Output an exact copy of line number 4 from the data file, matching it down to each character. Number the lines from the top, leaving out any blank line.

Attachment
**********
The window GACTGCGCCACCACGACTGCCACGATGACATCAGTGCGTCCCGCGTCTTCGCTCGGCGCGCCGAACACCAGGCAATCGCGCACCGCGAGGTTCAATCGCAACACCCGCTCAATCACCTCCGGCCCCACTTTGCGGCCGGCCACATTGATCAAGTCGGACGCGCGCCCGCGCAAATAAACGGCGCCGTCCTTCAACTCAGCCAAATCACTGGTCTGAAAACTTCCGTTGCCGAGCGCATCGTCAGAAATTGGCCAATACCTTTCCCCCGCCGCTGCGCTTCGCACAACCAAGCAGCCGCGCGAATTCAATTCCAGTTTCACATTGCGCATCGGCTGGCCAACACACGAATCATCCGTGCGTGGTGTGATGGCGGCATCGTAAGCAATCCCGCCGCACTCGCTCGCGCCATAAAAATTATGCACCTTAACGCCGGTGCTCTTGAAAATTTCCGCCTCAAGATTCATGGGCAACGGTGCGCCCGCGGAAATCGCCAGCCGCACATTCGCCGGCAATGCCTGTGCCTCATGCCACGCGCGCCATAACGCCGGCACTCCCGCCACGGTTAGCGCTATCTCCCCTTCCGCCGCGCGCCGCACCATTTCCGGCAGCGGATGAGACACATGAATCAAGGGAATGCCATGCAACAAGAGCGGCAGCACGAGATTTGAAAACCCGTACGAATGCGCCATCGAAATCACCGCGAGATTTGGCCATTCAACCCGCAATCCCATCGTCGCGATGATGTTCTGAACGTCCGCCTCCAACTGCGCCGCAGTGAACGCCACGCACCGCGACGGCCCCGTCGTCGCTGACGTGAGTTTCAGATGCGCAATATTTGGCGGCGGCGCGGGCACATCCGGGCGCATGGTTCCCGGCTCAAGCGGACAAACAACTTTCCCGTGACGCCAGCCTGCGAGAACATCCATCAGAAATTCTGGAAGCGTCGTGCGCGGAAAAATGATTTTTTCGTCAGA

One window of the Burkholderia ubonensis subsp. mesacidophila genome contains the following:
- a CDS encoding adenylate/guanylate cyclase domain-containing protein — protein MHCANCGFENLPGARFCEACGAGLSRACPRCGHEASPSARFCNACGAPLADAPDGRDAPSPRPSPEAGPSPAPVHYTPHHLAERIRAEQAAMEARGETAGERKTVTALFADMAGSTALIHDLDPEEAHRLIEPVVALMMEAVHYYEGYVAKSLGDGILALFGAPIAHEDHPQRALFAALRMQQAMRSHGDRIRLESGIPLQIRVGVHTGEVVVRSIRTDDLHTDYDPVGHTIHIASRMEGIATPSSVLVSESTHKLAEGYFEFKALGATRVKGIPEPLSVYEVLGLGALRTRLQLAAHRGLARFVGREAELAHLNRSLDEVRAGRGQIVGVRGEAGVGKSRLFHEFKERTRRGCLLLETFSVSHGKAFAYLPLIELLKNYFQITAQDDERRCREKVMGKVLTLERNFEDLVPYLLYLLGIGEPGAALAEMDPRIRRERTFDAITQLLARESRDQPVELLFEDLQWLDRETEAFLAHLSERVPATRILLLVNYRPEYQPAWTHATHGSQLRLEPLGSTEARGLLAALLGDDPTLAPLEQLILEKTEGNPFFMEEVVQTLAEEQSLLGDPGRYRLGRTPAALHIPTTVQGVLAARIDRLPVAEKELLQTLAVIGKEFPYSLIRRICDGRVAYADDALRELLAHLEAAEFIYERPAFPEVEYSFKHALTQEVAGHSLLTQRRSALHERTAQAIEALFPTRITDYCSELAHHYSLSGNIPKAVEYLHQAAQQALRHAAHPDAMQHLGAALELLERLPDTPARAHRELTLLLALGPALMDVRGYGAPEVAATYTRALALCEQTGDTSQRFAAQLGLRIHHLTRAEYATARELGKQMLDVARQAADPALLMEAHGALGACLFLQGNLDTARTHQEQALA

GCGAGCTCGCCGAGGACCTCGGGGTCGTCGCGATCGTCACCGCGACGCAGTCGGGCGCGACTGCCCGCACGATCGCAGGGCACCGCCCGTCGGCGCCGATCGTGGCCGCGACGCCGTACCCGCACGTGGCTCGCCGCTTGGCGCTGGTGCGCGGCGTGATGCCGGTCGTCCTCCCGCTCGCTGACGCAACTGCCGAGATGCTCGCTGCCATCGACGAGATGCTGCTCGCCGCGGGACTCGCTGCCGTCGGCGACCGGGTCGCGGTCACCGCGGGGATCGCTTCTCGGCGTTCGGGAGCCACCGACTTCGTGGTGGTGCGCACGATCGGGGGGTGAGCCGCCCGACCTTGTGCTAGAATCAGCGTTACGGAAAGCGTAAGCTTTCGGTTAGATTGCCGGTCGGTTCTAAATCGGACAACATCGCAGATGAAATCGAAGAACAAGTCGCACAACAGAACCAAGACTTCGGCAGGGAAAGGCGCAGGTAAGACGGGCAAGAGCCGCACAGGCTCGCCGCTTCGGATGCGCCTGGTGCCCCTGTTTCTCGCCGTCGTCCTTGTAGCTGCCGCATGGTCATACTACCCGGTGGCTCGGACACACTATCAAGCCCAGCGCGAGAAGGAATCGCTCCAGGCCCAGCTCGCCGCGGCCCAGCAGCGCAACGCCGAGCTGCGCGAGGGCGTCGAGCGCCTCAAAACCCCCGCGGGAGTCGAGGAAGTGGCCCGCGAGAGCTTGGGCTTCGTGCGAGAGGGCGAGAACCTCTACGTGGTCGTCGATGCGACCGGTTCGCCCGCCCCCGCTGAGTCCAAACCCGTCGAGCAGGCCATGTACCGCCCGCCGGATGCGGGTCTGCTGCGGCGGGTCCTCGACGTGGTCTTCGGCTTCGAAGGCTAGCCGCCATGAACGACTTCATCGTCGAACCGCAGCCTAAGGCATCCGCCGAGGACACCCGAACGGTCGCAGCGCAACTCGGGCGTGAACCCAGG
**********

GCGAGCTCGCCGAGGACCTCGGGGTCGTCGCGATCGTCACCGCGACGCAGTCGGGCGCGACTGCCCGCACGATCGCAGGGCACCGCCCGTCGGCGCCGATCGTGGCCGCGACGCCGTACCCGCACGTGGCTCGCCGCTTGGCGCTGGTGCGCGGCGTGATGCCGGTCGTCCTCCCGCTCGCTGACGCAACTGCCGAGATGCTCGCTGCCATCGACGAGATGCTGCTCGCCGCGGGACTCGCTGCCGTCGGCGACCGGGTCGCGGTCACCGCGGGGATCGCTTCTCGGCGTTCGGGAGCCACCGACTTCGTGGTGGTGCGCACGATCGGGGGGTGAGCCGCCCGACCTTGTGCTAGAATCAGCGTTACGGAAAGCGTAAGCTTTCGGTTAGATTGCCGGTCGGTTCTAAATCGGACAACATCGCAGATGAAATCGAAGAACAAGTCGCACAACAGAACCAAGACTTCGGCAGGGAAAGGCGCAGGTAAGACGGGCAAGAGCCGCACAGGCTCGCCGCTTCGGATGCGCCTGGTGCCCCTGTTTCTCGCCGTCGTCCTTGTAGCTGCCGCATGGTCATACTACCCGGTGGCTCGGACACACTATCAAGCCCAGCGCGAGAAGGAATCGCTCCAGGCCCAGCTCGCCGCGGCCCAGCAGCGCAACGCCGAGCTGCGCGAGGGCGTCGAGCGCCTCAAAACCCCCGCGGGAGTCGAGGAAGTGGCCCGCGAGAGCTTGGGCTTCGTGCGAGAGGGCGAGAACCTCTACGTGGTCGTCGATGCGACCGGTTCGCCCGCCCCCGCTGAGTCCAAACCCGTCGAGCAGGCCATGTACCGCCCGCCGGATGCGGGTCTGCTGCGGCGGGTCCTCGACGTGGTCTTCGGCTTCGAAGGCTAGCCGCCATGAACGACTTCATCGTCGAACCGCAGCCTAAGGCATCCGCCGAGGACACCCGAACGGTCGCAGCGCAACTCGGGCGTGAACCCAGG